would be equivalent to a million megatonnes of TNT - more than
10,000 times the power of the larges hydrogen bomb ever tested.

Be clear, though, that this is a mere firecracker compared to the
20-kilometre beast that sculpted a 240-kilometre-wide crater in
Mexico 65 million years ago, suppossedly killing off the
dinosaurs. Just 2 kilometres, though, is the threshold asteroid
size at which the impact explosion would produce sufficient
noxious oxides of nitrogen to cause a global catastrophe. The
spectacluar crash of Comet Shoemaker-Levy 9 into Jupiter in 1994
allowed scientists to test models of cosmic impacts. A 1- or
2-kilometre asteroid impact would kill over a quarter of the
world's population.

There are many more sand grains on a beach than large pebbles.
Similarly, there are more small rocks in space than large ones.
Massive asteroids strike home only once every 50 million to 100
million years, but smaller projectiles hit the Earth more often.
The rate is about once every 500,000 years for 2-kilometre objects
and every 100,000 years for 1-kilometre objects. Such an impact
would spell the end of civilisation as we know it.

There's a 1 in 1000 chance, then, that within the next century,
humanity's progress will be rudely interrupted by such a
cataclysm. Should we be worried? What should we do? It all reduces
to a question of money. How much should we spend? It's the
economics of Armageddon.

Imagine you want comprehensive insurance cover for your car. The
insurance company assesses the past performance of drivers of your
age, sex, car model, and so on, and from such data it calculates
an "annual expectation of loss" (AEL). If this is 200, then you
might be offered cover for 350 to take into account the paperwork
and profit. The premium must be higher than the company's AEL,
otherwise it would quickly go bankrupt. Of course, it does not pay
out 200 for each driver every year: of a thousand drivers,
perhaps two have total write-offs costing 20,000 each, another
hundred sustain minor demage, but the majority make no claim at

Infrequent events for which there is no definite precedent are
more troublesome. The early failure rate estimate for the space
shuttle of around 2 per cent meant that the disastrous 25th flight
(the Challenger explosion) was near the expectation. For many
natural disasters, the historical record is of little use. For
instance, there were no skyscrapers in Tokyo when the last great
earthquake occurred there, so it's difficult to estimate the
economic damage a big quake would do.

Bearing this in mind, let's estimate the AEL for the European
Union (population of 400 million, say) due to asteroid impacts.
First, how much is a human worth? The mean lifetime earnings of a
EU worker are close to 1 million, and the British government
spends about that much on road safety to avoid each notional
traffic death, making it a reasonable estimate for the value of a
human life in the EU.

If the annual probability of a 1-kilometre impact calamity is 1 in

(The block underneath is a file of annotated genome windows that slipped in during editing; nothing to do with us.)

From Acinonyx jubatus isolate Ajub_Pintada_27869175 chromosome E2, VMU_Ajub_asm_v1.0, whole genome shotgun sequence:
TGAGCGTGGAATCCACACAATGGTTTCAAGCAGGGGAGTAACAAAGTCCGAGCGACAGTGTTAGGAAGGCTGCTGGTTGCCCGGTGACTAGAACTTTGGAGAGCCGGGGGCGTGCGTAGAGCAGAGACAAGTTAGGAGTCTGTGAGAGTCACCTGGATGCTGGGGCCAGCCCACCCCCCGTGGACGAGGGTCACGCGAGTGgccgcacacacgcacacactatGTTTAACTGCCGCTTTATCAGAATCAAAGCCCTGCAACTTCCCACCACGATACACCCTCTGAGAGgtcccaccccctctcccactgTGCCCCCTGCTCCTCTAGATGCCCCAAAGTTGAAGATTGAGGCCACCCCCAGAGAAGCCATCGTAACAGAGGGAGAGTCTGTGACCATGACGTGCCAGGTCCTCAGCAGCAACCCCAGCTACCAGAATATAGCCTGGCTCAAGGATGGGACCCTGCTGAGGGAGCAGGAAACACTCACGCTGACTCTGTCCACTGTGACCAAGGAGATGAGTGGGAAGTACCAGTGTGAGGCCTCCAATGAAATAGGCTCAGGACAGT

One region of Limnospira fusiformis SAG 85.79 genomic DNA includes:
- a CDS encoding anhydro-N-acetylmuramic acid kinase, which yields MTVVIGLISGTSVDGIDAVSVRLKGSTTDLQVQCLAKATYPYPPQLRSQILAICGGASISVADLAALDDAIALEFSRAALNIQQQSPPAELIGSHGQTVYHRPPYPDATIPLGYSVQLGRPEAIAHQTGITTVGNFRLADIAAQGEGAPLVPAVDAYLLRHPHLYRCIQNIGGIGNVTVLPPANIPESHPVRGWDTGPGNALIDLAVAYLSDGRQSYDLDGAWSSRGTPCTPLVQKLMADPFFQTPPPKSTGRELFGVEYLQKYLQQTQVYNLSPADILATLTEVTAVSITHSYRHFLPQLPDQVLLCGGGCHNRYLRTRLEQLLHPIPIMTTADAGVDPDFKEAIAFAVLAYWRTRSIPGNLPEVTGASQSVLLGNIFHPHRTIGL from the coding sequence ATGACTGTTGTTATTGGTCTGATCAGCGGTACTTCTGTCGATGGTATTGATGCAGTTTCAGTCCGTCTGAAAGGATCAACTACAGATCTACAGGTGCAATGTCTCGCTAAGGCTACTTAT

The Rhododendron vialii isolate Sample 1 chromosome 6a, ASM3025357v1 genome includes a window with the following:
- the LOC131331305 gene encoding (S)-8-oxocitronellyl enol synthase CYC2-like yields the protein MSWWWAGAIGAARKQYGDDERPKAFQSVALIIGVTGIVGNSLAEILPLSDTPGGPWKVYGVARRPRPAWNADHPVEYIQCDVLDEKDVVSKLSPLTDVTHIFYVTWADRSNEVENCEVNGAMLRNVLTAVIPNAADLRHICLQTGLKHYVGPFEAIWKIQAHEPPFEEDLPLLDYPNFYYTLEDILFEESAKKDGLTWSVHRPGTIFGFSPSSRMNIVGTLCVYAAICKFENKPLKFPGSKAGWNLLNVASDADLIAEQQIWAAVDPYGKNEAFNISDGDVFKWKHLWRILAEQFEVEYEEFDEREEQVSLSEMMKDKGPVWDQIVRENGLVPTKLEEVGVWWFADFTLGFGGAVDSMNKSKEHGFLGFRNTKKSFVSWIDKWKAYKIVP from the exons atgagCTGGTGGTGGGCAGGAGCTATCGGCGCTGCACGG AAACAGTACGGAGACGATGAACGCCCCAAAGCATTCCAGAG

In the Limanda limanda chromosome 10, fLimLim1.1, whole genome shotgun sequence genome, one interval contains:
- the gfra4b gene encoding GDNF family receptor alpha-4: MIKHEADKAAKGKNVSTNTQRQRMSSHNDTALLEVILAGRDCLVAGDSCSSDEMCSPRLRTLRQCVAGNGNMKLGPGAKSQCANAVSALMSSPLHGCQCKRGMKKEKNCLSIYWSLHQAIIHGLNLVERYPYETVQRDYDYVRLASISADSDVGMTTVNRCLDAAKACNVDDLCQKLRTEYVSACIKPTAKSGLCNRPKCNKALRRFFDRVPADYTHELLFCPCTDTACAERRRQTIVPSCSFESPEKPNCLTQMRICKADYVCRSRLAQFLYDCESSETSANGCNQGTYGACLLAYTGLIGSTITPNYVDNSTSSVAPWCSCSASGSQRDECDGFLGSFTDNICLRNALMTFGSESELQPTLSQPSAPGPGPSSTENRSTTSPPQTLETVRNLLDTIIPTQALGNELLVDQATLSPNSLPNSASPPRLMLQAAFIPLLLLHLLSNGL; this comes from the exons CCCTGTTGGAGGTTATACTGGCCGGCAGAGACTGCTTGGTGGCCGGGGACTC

100,000 and such an impact would kill a quarter of Europe's
inhabitants, then the AEL for the EU alone is: 1,000,000 x
400,000,000 x 0.25 x 0.00001 = 1 billion. That's a large sum, but
in reality the AEL is higher because such a catastrophe would
trigger a global economic collapse and devaluation of assets built
up over the centuries - a can of beans would be worth more than a
Van Gogh or a Matisse.

If it makes you happier to think only of the 2-kilometre impactor
every 500,000 years, then fine. But the AEL ist still hundreds of
millions of pounds (or ecus). And don't forget we're only
considering the infrequent globally catastrophic impacts. It's a
bit like only worrying about car write-offs, ignoring the more
frequent smaller accidents which cost a lot to put right.

The amount of money we need to spend to answer the question "Is
there an asteroid due to hit us soon?" is far less than the
liability estimated here. Not to carry out the necessary search
programme is foolhardy, and irresponsible. It's almost like
turning down car insurance offered at 1 a year as being too
DUNCAN STEEL is vice-president of The Spaceguard Foundation, which
aims to carry out the survaillance programme needed to discover
whether an asteroid or comet is headed our way within the next

======================================================================= (5)

A. Coradini*), F. Capaccioni, M. T. Capria, M. C. DeSanctis, S.
Espinasse, R. Orosei & M. Salomone: Transition elements between comets and
asteroids. Part1: Thermal evolution models. ICARUS, 1997, Vol.129, No.2,


What is the ultimate fate of a comet? Excluding impacts with other
bodies, two possibilities are foreseen: either long-lasting activity,
accompanied by nucleus reduction, or the formation of a stable crust
that inhibits dust emission and strongly reduces volatile emissions. In the
first case the comet could disintegrate, whereas in the second case it could
become dormant or extinct, assuming an asteroidal appearance; in both cases
the comet could be reactivated. In this paper we present results of a comet
evolution model trying to establish the conditions under which the nucleus
becomes dormant or extinct and under which it continues its activity up to